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Dialogue results in sign coming down

Dialogue results in sign coming down

Dialogue results in sign coming down

This view shows the front of Rumrunne...


At University Plaza, the face of the "Rumrunners Plantation Room" sign with the old Georgia state flags on it was no longer visible Friday. Some observers said the sign appeared to still be there atop the building, but face-down.

An online petition started by a Georgia Southern University student had drawn upwards of 1,800 signatures. Many students and other people objected that the "plantation" name and rebel flags made African-Americans feel unwelcome at Rumrunners & the Plantation Room, a bar and music venue. The duplicated flag represented at the end of crossed swords was actually, from 1956-2001, the Georgia flag, whose largest part was the Confederate battle emblem.

The sign's removal — whether complete at this point or still in progress — reportedly results from conversations that Statesboro Mayor Pro Tem Will Britt, former mayoral candidate Jonathan McCollar and Georgia NAACP State Conference President Francys Johnson had with the business' owner.

"The solution to many problems can just be an open dialogue, and the first dialogue with the owner of the establishment was reaching out to him and beginning that, and this has kind of been the first step," Britt said in a phone interview Friday afternoon.

The Rumrunners owner, identified as Jim Stafford of Savannah, was not located for this story. Britt declined to provide a number, and McCollar said he did not have contact information. Several James Staffords with Savannah addresses turned up in an online search for a phone number.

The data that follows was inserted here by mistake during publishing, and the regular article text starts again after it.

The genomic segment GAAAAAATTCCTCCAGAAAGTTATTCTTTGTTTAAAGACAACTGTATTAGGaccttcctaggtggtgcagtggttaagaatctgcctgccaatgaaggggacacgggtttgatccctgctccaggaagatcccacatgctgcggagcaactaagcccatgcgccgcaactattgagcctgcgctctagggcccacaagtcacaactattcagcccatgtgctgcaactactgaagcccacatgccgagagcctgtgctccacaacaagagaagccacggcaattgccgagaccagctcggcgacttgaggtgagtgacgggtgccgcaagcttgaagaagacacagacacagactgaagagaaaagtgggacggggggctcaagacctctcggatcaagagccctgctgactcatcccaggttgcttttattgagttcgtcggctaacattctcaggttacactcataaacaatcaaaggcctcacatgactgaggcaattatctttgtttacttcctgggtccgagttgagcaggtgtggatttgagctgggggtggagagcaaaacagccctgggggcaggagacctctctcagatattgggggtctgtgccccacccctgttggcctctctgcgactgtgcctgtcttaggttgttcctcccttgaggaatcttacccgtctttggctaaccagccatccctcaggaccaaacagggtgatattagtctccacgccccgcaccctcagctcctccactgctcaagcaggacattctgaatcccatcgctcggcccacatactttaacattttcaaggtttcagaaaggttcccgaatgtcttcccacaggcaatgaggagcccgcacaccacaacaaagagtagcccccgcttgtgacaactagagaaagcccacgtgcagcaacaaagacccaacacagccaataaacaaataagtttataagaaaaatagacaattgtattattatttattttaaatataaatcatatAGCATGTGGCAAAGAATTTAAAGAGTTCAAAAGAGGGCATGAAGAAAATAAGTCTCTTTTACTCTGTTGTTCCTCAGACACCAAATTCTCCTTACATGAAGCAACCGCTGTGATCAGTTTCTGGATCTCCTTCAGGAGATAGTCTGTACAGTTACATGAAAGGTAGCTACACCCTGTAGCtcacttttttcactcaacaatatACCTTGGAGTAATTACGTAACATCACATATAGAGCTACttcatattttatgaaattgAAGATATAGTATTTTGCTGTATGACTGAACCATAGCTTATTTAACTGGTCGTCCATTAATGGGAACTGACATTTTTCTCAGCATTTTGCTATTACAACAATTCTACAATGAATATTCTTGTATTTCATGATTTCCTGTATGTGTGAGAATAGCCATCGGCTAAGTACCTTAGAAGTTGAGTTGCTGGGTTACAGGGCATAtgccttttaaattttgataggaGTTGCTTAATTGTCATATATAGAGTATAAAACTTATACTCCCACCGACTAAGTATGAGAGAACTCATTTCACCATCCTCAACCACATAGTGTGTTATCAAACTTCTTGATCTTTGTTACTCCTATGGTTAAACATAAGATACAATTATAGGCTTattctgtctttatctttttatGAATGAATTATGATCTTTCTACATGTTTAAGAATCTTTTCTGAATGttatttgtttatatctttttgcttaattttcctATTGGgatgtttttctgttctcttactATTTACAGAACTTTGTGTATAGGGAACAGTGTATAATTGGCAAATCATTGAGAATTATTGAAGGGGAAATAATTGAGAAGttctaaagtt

It was Rumrunners & Plantation Room General Manager Deven Bradford, not Stafford, who was quoted in Tuesday's edition of the GSU student newspaper, The George-Anne, saying that the sign was "not changing." Bradford declined further comment when approached by a Herald reporter Thursday, but when asked, he did identify Stafford as the owner.

"I don't know if those that felt that they were unhappy with it had reached out to Mr. Stafford, but I was able to reach out to Mr. Stafford," Britt said. "We had a very open dialogue and, hopefully, the result is peaceful and has the community moving forward."

Britt also referred to an incident earlier in the week in which the sign and a bench outside the business were vandalized. Between 2:45 and 6:46 a.m. Tuesday, the sign was spray painted in red and "J. Davis" was painted on the bench in black, according to a Statesboro Police Department report. No paint was visible on the sign later Tuesday, but the name was still painted on the bench Friday.

"I think the vandalism that occurred there was deplorable," Britt added. "I hope that those people are found and prosecuted."

Britt's understanding was that the sign would be taken down as a result of the conversations, he said. Russell Keen, Georgia Southern University's vice president for government relations and community engagement, had contacted Britt asking for information on the subject, and Britt said he then started making calls that resulted in the dialogue.

"I did not know until today that the sign was actually down," Britt said. "It was my understanding that that would be the result."